KUALA LUMPUR, Jan 8 — Just as 2020 rolled into 2021, a spate of Covid-19 cases affecting gyms and fitness studios in the Klang Valley shook the fitness community.
Most had become familiar with the new conditions at their favourite workout studios: check-ins, face masks, smaller class sizes, and the need to bring your own towels and mats to classes.
With one popular studio which offered spin classes and other fitness activities across its more than four studios racking up more than 40 positive cases among its staff and members at last count, fitness enthusiasts are rethinking returning to their favourite studios.
“For now with the rising cases in the fitness community, I’m trying to avoid going to the gym as much as possible. This is because the gym I go to is a fitness boutique. Loads of their clients are not only attached to one gym,” said Caroline Lee, 23.
“Their going to multiple studios just increases the risk of exposure for themselves and the people around them.”
Lee, who also works part-time at a boutique gym here, tested positive for Covid-19 last week and is currently in quarantine. She was asymptomatic when she tested positive, and has only experienced minor symptoms since then.
She said gym-goers often forget about the standard operating procedures (SOPs), noting that they seem most lax when with friends.
“At times, we ourselves have to remind them and it gets difficult during peak hours because we have other things to do and the place is a bit more crowded as people are walking in and out of the studio. We have no time to ask them to socially distance,” she said.
Hiqmal Haiqal Kenneth Lim, 27, who frequents Celebrity Fitness Cyberjaya, said he too plans to put his gym-going on hold, as he’s not confident about being safe from the coronavirus in such places.
“I do have concerns. It’s because the equipment at the gym is shared by members, and on top of that, we don’t know how frequent users at the gym sanitise their hands before and after they’ve used the equipment.
“The implementation of SOPs at the gym doesn’t help much. Some gyms are small and some gyms have limited resources in terms of equipment and not to forget that some gyms are quite small,” he told Malay Mail.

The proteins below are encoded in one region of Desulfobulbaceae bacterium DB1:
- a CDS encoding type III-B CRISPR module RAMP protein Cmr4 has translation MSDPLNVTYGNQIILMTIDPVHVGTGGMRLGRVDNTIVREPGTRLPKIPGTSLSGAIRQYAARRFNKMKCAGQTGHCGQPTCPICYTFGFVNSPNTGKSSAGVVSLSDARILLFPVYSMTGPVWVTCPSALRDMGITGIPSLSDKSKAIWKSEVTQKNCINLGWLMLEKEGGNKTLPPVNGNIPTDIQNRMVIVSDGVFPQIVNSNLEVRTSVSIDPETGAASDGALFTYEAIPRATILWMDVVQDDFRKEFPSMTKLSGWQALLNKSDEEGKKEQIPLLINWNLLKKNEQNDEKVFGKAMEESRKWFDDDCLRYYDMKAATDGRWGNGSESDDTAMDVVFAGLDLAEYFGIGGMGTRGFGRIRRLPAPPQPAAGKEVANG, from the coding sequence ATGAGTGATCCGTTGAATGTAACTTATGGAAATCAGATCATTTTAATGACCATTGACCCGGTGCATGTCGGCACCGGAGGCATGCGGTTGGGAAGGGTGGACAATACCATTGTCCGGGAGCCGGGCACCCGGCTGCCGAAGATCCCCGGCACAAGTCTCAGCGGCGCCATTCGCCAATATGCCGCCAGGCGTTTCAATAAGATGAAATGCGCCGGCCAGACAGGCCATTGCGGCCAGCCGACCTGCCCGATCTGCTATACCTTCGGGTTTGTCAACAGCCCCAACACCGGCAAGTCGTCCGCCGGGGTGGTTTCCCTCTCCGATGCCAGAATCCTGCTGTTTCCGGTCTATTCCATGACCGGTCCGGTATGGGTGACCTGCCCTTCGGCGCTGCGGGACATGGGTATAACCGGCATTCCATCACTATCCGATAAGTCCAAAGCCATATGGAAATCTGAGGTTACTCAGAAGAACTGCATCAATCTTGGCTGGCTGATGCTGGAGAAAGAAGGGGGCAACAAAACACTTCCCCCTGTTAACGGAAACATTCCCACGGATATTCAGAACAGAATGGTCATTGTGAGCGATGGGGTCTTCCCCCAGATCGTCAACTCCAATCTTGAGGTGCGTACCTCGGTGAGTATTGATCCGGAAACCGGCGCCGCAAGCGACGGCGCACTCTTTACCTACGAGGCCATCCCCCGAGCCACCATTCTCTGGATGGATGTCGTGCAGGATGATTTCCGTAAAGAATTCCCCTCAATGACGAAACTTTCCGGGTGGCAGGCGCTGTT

However, others in the community said that they are still willing to visit their usual fitness studios, as long as safety precautions are taken.
Bryan De Souza, 26, who goes to gyms in Ayer Keroh, Melaka and Subang Jaya, said he is “a little bit concerned” about the recent spread of Covid-19 at gyms, but will continue going as long as cleanliness and physical distancing are maintained.
Lavinya Ganapathy, 28, an aerial yoga practitioner who frequents a studio in Puchong, is not worried about catching the coronavirus, saying that she only goes there about once or twice a month.
“Since I go for aerial yoga, the classes are relatively small and spaced out. They wash the cloths after each use and do follow government SOPs,” she said.
When asked if online classes would be preferred during the pandemic, Lee said the digital alternative does not provide the same experience as in-person classes.
“I don’t really like online fitness classes. It’s a different vibe compared to being in the studio. All the equipment is there, the layout, the lights and so on,” she said.
Meanwhile, Emilio Legaria, 27, founding coach at Tribe Boxing, said he has had substantial success conducting online classes after starting early when the movement control order (MCO) was implemented last March.
“The biggest challenge moving online is the human aspect. It’s much harder to communicate emotions and feelings through a screen,” he added.
This sentiment is shared by Aaron Chan, 29, head coach of Fuel Athletics, who said that the problem with virtual classes is the difficulty in correcting form and technique in group classes, adding that their programme relies heavily on equipment.
Online classes may not be ideal, but for now they could provide a temporary solution for those who want to stay fit during the pandemic.